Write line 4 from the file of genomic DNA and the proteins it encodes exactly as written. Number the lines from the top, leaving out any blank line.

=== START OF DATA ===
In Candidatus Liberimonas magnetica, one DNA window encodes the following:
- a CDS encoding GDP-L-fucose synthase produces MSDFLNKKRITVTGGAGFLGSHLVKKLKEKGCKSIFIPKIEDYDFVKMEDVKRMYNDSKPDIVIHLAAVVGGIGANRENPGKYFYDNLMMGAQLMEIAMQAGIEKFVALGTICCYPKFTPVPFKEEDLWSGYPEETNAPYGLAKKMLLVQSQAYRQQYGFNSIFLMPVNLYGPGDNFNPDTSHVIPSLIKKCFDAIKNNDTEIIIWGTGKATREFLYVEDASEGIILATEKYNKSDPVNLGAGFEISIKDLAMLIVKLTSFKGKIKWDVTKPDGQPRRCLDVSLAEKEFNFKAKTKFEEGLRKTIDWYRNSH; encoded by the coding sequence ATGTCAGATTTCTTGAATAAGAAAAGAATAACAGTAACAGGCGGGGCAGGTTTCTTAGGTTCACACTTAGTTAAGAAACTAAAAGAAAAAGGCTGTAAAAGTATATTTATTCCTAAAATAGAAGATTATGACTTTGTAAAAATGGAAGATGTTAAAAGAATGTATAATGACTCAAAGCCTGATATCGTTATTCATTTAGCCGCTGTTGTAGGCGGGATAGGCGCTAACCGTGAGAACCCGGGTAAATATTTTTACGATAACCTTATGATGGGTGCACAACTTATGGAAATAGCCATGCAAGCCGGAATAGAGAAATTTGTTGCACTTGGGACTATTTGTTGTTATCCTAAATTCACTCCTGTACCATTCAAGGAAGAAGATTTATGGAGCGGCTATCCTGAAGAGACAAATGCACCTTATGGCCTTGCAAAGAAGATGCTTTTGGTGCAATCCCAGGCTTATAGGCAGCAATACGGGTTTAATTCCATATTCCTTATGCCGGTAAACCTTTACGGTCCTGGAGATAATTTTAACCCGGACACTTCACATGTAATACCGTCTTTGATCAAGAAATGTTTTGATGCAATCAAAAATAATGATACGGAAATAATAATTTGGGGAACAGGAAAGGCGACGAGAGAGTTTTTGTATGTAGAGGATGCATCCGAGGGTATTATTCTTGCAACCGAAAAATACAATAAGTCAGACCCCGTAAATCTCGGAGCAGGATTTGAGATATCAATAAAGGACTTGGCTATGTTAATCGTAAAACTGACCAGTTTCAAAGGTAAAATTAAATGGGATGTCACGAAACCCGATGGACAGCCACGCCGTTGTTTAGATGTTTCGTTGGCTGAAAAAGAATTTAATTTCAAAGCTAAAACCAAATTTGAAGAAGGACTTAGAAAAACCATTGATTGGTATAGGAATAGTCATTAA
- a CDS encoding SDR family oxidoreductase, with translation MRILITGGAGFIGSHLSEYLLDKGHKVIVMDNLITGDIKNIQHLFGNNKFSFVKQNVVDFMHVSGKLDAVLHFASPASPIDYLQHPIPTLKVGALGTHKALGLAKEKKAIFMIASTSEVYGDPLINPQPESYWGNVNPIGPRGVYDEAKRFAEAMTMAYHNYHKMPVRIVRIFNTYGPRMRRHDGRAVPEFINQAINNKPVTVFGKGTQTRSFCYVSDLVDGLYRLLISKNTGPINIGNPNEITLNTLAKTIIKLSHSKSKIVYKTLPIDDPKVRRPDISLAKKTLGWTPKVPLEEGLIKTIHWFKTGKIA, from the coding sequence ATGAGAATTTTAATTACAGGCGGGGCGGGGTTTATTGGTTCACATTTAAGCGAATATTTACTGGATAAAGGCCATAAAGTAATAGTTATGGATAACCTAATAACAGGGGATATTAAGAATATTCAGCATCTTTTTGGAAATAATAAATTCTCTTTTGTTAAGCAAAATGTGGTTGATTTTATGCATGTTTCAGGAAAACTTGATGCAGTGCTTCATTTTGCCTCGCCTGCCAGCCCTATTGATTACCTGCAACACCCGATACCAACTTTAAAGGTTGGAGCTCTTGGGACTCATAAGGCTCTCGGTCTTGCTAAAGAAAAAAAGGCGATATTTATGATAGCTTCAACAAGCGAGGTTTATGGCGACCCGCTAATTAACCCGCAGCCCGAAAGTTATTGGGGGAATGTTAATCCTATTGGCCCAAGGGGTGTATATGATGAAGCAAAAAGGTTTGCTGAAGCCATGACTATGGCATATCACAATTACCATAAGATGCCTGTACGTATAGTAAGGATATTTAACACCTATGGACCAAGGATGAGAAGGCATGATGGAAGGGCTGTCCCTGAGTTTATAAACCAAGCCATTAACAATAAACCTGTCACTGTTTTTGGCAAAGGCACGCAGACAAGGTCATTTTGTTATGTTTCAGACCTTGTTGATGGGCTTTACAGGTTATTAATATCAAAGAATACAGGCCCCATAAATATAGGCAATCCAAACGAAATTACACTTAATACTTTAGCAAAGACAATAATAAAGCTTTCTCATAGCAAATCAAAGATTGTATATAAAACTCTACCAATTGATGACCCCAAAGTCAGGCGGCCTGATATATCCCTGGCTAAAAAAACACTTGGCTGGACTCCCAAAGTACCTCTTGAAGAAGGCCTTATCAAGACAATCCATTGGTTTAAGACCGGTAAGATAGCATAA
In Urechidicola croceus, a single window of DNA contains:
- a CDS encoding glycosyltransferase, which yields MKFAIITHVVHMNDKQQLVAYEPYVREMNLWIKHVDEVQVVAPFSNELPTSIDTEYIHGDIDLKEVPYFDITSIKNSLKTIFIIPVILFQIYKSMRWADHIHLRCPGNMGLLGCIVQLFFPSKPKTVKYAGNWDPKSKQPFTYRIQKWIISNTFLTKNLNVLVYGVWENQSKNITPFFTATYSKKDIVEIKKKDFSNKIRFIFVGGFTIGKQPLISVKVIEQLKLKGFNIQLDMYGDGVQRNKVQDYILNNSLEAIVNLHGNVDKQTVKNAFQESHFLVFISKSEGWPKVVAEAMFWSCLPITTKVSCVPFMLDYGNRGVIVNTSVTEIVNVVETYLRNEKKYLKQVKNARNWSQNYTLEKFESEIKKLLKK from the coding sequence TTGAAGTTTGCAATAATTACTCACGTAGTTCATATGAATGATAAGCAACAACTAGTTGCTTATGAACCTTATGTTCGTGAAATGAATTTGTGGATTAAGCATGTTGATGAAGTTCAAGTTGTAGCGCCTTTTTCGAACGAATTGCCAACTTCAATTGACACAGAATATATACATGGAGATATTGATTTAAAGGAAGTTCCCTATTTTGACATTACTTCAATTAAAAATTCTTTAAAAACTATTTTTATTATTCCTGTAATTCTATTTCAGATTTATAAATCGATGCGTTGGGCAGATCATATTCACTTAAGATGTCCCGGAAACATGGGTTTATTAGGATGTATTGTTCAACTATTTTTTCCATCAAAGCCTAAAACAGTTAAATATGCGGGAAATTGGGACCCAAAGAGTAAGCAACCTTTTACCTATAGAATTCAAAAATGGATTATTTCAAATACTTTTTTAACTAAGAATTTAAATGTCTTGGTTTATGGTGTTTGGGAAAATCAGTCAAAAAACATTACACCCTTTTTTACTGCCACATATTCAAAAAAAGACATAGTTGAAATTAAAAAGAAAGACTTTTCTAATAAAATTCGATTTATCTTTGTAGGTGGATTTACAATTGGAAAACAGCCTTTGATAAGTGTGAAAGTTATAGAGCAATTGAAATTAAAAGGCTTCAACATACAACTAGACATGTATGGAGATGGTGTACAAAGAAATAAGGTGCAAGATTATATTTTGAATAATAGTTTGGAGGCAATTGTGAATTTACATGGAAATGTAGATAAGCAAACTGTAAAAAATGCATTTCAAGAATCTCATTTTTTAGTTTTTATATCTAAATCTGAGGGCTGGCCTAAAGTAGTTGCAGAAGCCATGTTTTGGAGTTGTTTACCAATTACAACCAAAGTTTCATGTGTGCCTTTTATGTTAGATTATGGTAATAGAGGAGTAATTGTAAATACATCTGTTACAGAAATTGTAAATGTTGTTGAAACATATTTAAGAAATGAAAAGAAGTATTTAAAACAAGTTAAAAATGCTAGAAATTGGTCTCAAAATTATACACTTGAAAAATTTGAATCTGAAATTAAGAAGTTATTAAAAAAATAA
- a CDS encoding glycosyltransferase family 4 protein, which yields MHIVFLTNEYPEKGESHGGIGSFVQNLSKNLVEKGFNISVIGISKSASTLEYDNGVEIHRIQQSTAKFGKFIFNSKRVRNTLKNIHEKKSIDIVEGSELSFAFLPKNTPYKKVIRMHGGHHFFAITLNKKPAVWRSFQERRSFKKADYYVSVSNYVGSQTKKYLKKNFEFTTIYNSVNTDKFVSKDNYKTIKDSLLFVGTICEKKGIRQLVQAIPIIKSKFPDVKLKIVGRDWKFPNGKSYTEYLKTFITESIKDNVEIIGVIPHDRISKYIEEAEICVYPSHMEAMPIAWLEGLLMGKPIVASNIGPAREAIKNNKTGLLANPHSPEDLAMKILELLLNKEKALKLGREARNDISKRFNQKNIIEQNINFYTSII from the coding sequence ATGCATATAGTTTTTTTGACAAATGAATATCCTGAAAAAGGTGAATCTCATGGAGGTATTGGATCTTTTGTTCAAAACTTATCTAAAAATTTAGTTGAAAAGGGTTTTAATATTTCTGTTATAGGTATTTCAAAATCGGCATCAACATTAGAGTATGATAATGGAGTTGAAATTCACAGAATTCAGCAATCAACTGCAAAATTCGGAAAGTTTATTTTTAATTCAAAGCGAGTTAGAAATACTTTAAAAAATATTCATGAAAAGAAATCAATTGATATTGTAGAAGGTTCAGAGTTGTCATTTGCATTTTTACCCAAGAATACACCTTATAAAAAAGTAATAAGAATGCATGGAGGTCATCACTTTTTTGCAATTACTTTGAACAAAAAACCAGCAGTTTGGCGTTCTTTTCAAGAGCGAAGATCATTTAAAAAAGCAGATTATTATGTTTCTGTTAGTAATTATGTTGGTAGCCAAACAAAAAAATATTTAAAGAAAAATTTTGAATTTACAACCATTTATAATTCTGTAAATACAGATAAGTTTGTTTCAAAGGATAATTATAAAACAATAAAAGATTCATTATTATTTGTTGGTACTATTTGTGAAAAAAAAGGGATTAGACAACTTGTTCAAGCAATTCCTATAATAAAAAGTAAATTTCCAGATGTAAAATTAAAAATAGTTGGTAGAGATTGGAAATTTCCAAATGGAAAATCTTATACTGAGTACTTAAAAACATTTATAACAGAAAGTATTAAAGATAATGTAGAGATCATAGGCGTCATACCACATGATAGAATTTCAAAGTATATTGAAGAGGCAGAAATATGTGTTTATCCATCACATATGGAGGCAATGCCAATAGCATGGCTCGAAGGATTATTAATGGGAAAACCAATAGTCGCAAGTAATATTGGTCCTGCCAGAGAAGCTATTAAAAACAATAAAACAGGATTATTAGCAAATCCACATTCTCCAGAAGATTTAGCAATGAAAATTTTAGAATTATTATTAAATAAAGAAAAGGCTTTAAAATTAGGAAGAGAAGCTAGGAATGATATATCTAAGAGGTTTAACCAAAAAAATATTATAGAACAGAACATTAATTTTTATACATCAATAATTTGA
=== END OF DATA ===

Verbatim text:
In Urechidicola croceus, a single window of DNA contains: